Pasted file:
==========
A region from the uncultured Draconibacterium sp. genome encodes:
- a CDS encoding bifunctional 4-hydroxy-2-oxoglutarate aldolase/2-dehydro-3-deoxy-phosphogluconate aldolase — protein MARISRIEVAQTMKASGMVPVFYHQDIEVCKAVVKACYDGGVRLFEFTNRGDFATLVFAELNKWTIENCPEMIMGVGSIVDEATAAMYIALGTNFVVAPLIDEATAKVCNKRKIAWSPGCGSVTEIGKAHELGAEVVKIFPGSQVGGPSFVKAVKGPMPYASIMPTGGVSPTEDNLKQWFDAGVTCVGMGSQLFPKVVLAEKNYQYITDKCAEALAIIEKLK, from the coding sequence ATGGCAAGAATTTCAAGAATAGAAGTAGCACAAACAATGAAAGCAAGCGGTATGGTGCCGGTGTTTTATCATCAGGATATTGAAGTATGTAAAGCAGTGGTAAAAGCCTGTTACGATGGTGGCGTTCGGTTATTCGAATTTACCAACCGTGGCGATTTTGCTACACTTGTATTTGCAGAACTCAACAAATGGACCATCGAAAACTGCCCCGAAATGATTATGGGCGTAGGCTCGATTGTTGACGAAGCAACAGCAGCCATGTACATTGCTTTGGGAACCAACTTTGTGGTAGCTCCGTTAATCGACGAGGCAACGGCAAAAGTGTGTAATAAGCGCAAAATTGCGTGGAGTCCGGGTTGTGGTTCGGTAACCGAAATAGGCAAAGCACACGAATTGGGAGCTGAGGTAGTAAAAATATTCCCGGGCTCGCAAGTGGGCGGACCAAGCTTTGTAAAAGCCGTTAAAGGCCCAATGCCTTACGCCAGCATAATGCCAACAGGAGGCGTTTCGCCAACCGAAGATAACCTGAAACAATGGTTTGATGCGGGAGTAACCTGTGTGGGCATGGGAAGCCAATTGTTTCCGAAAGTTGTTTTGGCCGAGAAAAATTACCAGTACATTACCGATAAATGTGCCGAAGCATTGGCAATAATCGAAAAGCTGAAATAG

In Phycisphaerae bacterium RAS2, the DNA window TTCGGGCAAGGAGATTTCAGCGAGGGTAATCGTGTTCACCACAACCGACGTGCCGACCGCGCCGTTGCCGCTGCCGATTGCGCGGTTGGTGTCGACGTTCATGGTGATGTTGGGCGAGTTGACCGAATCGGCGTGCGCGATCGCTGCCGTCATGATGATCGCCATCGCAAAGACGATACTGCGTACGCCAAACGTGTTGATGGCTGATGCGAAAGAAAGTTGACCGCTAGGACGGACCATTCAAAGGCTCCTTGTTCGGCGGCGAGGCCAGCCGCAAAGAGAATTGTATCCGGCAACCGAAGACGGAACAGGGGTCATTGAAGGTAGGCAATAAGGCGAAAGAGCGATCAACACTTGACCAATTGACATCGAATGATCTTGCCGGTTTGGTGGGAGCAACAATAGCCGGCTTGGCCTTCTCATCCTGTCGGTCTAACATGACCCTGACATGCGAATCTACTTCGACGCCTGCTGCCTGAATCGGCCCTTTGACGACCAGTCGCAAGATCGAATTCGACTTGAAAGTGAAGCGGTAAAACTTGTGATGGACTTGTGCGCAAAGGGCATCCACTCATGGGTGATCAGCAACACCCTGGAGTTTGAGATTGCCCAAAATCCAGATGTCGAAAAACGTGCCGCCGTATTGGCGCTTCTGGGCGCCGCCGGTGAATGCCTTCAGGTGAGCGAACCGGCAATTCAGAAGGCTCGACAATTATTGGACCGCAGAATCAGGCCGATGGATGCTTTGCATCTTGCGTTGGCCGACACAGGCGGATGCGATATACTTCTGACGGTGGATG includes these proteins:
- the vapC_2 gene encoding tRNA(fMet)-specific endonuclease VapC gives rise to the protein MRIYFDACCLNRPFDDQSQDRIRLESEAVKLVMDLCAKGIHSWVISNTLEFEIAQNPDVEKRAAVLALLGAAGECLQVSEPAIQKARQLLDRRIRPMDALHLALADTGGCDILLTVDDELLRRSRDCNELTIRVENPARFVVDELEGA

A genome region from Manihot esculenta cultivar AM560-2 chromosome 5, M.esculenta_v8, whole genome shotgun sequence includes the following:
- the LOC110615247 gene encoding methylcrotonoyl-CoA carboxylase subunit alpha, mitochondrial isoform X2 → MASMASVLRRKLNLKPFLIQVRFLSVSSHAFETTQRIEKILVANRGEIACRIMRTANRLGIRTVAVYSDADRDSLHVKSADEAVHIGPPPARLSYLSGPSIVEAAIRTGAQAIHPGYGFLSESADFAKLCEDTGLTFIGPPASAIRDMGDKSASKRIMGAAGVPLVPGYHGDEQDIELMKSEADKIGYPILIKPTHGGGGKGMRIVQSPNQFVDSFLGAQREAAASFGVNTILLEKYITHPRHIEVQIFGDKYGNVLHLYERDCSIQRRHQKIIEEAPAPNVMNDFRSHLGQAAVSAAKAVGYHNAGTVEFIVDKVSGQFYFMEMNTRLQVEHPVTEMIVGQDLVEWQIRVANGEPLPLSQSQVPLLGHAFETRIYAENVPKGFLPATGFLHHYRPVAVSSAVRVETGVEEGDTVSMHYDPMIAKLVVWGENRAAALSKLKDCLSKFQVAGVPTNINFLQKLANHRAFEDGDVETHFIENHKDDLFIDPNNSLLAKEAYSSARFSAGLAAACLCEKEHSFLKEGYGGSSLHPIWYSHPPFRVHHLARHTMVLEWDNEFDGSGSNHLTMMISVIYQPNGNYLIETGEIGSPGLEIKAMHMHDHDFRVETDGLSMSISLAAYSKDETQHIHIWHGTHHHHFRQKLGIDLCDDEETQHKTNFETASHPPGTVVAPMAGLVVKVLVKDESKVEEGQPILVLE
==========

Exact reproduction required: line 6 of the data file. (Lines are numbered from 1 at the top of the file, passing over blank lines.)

- the LOC110615247 gene encoding methylcrotonoyl-CoA carboxylase subunit alpha, mitochondrial isoform X2 → MASMASVLRRKLNLKPFLIQVRFLSVSSHAFETTQRIEKILVANRGEIACRIMRTANRLGIRTVAVYSDADRDSLHVKSADEAVHIGPPPARLSYLSGPSIVEAAIRTGAQAIHPGYGFLSESADFAKLCEDTGLTFIGPPASAIRDMGDKSASKRIMGAAGVPLVPGYHGDEQDIELMKSEADKIGYPILIKPTHGGGGKGMRIVQSPNQFVDSFLGAQREAAASFGVNTILLEKYITHPRHIEVQIFGDKYGNVLHLYERDCSIQRRHQKIIEEAPAPNVMNDFRSHLGQAAVSAAKAVGYHNAGTVEFIVDKVSGQFYFMEMNTRLQVEHPVTEMIVGQDLVEWQIRVANGEPLPLSQSQVPLLGHAFETRIYAENVPKGFLPATGFLHHYRPVAVSSAVRVETGVEEGDTVSMHYDPMIAKLVVWGENRAAALSKLKDCLSKFQVAGVPTNINFLQKLANHRAFEDGDVETHFIENHKDDLFIDPNNSLLAKEAYSSARFSAGLAAACLCEKEHSFLKEGYGGSSLHPIWYSHPPFRVHHLARHTMVLEWDNEFDGSGSNHLTMMISVIYQPNGNYLIETGEIGSPGLEIKAMHMHDHDFRVETDGLSMSISLAAYSKDETQHIHIWHGTHHHHFRQKLGIDLCDDEETQHKTNFETASHPPGTVVAPMAGLVVKVLVKDESKVEEGQPILVLE